As can be clearly shown, human beings were not fashioned in the image of any divine creator, but emerged solely due to the natural forces of mutation and natural selection driving the speciation of our species from previous species. Not only that, but human beings are not even the only intelligent hominid to even exist! Other intelligent apes, such as homo neanderthalensis accompanied us in our evolution. Such a progression demonstrates that there is nothing particularly special about human biology. We are the same as other animals.
Likewise, we civilized, city-dwelling humans hardly make up the bulk (let alone even a substantial fraction) of our species’ history. After anatomically modern humans emerged, there were still many more stages of our advancement into civilization:
- Anatomically modern humans emerge: 200,000 years
- Behavioral modernity: 50,000 years
- Humans inhabit nearly all ice-free parts of the globe: 12,000 years
- Agriculture begins: 10,000 years ago
- Earliest known monotheistic religion: 1351 or 1353 BCE (Reign of Akhenaten in Ancient Egypt)
As can be seen, for 75% of our existence we humans were not even behaviorally modern! We have only been living in permanent agricultural settlements for about 5% our species’ existence, and monotheism has only existed for a tiny fraction of 2% of our species’ history. If a monotheistic God exists, our species has left no trace of any concrete theology or knowledge of him/her/it for a whopping 98% of our existence! Instead, the numbers above show how we humans reached our conditions today through nothing but gradual changes. Most of our existence has been wild.
I described evolution as “unguided” under the heading of this subsection. The reason why evolution can be described as “unguided” is because it is driven by accidental mutations that occur during descent. While natural selection cannot be said to be “random,” it is certainly not guided, as natural selection occurs in large part due to random fluctuations in a species’ environment. The result is that evolution is a “blind” force of nature, in accordance with the definition of naturalism that I provided earlier in this series.
Some apologists, such as Alvin Plantinga, have advanced the pseudo-scientific idea of “guided evolution.” There is no scientific description of what this would be, but the underlying idea is that life is not purely driven by natural causes, but is also influenced by outside supernatural intervention. Bear in mind that evolution naturally produces all sorts of nasty things: contagious diseases, predators capable of ripping people apart, and harmful mutations that damage the host. Unguided evolution does this without any design, so that there can be no blame when unfortunate natural consequences occur. But it makes no sense at all to believe that a benevolent deity would intervene to create horrible diseases, such as Smallpox, for example.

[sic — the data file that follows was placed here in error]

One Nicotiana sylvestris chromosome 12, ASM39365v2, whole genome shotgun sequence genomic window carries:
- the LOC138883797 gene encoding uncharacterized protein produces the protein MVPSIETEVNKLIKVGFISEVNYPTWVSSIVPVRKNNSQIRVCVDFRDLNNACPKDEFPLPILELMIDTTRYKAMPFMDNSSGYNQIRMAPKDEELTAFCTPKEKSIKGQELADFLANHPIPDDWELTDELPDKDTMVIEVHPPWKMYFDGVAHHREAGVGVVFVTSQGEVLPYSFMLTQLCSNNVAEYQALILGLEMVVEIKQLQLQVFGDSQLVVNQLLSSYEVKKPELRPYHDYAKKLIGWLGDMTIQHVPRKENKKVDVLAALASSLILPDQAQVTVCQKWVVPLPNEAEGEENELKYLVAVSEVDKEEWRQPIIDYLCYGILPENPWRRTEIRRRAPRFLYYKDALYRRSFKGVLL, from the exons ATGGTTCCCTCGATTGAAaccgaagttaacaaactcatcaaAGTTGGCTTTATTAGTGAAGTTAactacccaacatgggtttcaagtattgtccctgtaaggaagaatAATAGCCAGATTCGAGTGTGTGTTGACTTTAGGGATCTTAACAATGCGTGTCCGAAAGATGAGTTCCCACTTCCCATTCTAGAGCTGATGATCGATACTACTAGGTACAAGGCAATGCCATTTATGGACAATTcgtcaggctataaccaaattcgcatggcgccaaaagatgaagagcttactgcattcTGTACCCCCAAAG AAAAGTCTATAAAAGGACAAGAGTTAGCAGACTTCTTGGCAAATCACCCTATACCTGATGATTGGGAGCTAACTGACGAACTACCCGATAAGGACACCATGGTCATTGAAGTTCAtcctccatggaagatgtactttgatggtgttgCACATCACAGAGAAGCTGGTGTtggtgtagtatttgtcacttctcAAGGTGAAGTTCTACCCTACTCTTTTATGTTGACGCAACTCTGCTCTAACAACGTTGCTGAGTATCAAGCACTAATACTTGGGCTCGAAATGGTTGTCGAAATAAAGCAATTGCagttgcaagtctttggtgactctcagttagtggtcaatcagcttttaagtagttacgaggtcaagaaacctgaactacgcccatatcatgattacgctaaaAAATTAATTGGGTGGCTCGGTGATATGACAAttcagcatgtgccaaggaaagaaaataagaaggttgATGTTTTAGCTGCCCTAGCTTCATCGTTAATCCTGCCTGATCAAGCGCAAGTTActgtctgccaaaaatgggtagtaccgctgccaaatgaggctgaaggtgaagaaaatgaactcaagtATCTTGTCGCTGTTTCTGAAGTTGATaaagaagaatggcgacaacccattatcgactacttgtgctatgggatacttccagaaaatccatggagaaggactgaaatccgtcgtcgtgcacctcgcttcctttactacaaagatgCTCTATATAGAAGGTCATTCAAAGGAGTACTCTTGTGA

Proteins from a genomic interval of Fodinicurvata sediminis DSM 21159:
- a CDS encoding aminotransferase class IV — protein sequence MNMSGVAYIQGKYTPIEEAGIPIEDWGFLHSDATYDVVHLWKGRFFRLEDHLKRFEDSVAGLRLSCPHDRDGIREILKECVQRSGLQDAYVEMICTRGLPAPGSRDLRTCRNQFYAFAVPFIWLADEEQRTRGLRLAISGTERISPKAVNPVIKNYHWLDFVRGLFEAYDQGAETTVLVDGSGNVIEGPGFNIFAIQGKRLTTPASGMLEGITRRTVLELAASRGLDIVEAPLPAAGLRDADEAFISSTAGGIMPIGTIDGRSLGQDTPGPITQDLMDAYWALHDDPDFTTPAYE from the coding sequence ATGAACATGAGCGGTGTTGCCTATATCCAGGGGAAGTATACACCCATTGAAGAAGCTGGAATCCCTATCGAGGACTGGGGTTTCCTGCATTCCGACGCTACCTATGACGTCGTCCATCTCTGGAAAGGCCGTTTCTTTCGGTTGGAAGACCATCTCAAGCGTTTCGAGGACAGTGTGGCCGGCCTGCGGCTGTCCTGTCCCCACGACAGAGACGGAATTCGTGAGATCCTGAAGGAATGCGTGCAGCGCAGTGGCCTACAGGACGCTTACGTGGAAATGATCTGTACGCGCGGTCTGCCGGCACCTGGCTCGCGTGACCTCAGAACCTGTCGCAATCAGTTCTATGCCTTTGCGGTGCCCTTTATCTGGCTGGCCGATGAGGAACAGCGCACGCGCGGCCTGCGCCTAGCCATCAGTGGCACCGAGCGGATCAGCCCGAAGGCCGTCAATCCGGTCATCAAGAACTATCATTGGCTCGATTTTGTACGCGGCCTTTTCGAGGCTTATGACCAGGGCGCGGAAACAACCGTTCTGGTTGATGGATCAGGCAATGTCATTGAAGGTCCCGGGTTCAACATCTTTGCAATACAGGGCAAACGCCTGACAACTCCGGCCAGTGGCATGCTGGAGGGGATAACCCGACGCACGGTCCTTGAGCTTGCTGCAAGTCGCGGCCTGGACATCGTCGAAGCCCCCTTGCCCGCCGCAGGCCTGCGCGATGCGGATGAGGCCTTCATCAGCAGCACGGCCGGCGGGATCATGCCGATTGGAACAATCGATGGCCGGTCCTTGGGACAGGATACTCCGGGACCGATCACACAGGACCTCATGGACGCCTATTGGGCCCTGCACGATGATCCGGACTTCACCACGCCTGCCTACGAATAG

Plantinga (Where the Conflict Really Lies: Science, Religion and Naturalism, pg. 39) claims:
“It is perfectly possible that the process of natural selection has been guided and superintended by God, and that it could not have produced our world without that guidance.”
But, given how natural selection produces all sorts of terrible diseases and problems, how can Plantinga reconcile these natural evils with his God’s alleged omnibenevolence? Here is Plantinga’s answer (pg. 59):
“Satan and his minions … may have been permitted a role in the evolution of life on Earth, steering it in the direction of predation, waste, and pain…”
I will leave it to the reader to decide whether it is more probable that diseases like Smallpox exist because of unguided natural mutations that sometimes have terrible consequences, or whether “Satan and his minions” are at work guiding evolution towards evil consequences. Regardless, according to actual biological science, evolution is a chance event, without any such malicious interference.
So, if life on Earth began when non-living matter arrangements took shape into living matter arrangements, and if it is due solely to physical mutations in the process of replication that evolution and biodiversity exist, then what does that say about us humans?
One consequence of the naturalist scenario described above, where non-living material transitioned into living material and eventually reached the physical state of us humans, is Mind-Body Physicalism . Physicalism is the view that everything in reality is physical, or is supervenient upon the physical. Mind-body physicalism entails that we humans, including our complex minds, thoughts, and memories are all driven by physical processes in the brain.
Mind-body physicalism is the dominant view in professional philosophy. 54.4% of professional philosophers with a PhD are physicalists (28.9% are non-physicalists and 16.7% are “other”). Moreover, out of philosophers who specialize in Philosophy of Cognitive Science, a whopping 74.6% are physicalists (18.9% are “other” and only a sparse 6.6% are non-physicalists), showing how belief in mind-body physicalism increases with professional expertise in the field.